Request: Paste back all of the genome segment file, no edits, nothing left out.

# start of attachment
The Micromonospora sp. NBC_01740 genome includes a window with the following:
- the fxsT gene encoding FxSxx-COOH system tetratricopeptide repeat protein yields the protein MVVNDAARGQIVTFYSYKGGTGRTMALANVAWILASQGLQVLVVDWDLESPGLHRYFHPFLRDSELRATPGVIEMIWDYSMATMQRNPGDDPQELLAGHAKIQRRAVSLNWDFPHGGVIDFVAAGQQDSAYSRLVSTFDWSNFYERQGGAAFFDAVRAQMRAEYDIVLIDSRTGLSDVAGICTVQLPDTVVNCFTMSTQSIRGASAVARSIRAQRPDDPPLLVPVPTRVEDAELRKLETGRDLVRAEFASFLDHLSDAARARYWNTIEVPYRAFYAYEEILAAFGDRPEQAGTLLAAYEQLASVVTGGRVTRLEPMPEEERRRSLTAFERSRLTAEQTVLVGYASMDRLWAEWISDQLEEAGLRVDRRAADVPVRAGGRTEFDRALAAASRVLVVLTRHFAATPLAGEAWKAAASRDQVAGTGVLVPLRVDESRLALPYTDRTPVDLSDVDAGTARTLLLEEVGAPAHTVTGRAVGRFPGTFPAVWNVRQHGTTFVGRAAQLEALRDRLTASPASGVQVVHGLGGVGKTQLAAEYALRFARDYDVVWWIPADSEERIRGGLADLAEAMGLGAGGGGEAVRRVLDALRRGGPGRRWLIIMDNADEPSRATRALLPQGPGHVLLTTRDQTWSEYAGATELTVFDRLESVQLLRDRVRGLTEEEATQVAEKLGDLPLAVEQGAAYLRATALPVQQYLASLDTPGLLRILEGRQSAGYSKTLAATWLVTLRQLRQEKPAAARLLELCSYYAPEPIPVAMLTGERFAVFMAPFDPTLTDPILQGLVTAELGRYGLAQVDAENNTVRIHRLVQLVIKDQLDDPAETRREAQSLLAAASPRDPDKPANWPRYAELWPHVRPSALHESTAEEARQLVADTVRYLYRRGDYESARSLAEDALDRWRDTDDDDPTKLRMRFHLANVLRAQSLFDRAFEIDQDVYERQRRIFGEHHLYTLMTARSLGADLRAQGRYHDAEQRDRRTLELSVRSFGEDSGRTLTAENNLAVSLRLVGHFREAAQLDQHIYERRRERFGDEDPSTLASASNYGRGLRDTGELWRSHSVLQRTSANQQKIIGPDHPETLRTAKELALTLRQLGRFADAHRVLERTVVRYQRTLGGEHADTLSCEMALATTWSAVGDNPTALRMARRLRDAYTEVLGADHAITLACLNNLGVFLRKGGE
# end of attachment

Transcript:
The Micromonospora sp. NBC_01740 genome includes a window with the following:
- the fxsT gene encoding FxSxx-COOH system tetratricopeptide repeat protein yields the protein MVVNDAARGQIVTFYSYKGGTGRTMALANVAWILASQGLQVLVVDWDLESPGLHRYFHPFLRDSELRATPGVIEMIWDYSMATMQRNPGDDPQELLAGHAKIQRRAVSLNWDFPHGGVIDFVAAGQQDSAYSRLVSTFDWSNFYERQGGAAFFDAVRAQMRAEYDIVLIDSRTGLSDVAGICTVQLPDTVVNCFTMSTQSIRGASAVARSIRAQRPDDPPLLVPVPTRVEDAELRKLETGRDLVRAEFASFLDHLSDAARARYWNTIEVPYRAFYAYEEILAAFGDRPEQAGTLLAAYEQLASVVTGGRVTRLEPMPEEERRRSLTAFERSRLTAEQTVLVGYASMDRLWAEWISDQLEEAGLRVDRRAADVPVRAGGRTEFDRALAAASRVLVVLTRHFAATPLAGEAWKAAASRDQVAGTGVLVPLRVDESRLALPYTDRTPVDLSDVDAGTARTLLLEEVGAPAHTVTGRAVGRFPGTFPAVWNVRQHGTTFVGRAAQLEALRDRLTASPASGVQVVHGLGGVGKTQLAAEYALRFARDYDVVWWIPADSEERIRGGLADLAEAMGLGAGGGGEAVRRVLDALRRGGPGRRWLIIMDNADEPSRATRALLPQGPGHVLLTTRDQTWSEYAGATELTVFDRLESVQLLRDRVRGLTEEEATQVAEKLGDLPLAVEQGAAYLRATALPVQQYLASLDTPGLLRILEGRQSAGYSKTLAATWLVTLRQLRQEKPAAARLLELCSYYAPEPIPVAMLTGERFAVFMAPFDPTLTDPILQGLVTAELGRYGLAQVDAENNTVRIHRLVQLVIKDQLDDPAETRREAQSLLAAASPRDPDKPANWPRYAELWPHVRPSALHESTAEEARQLVADTVRYLYRRGDYESARSLAEDALDRWRDTDDDDPTKLRMRFHLANVLRAQSLFDRAFEIDQDVYERQRRIFGEHHLYTLMTARSLGADLRAQGRYHDAEQRDRRTLELSVRSFGEDSGRTLTAENNLAVSLRLVGHFREAAQLDQHIYERRRERFGDEDPSTLASASNYGRGLRDTGELWRSHSVLQRTSANQQKIIGPDHPETLRTAKELALTLRQLGRFADAHRVLERTVVRYQRTLGGEHADTLSCEMALATTWSAVGDNPTALRMARRLRDAYTEVLGADHAITLACLNNLGVFLRKGGE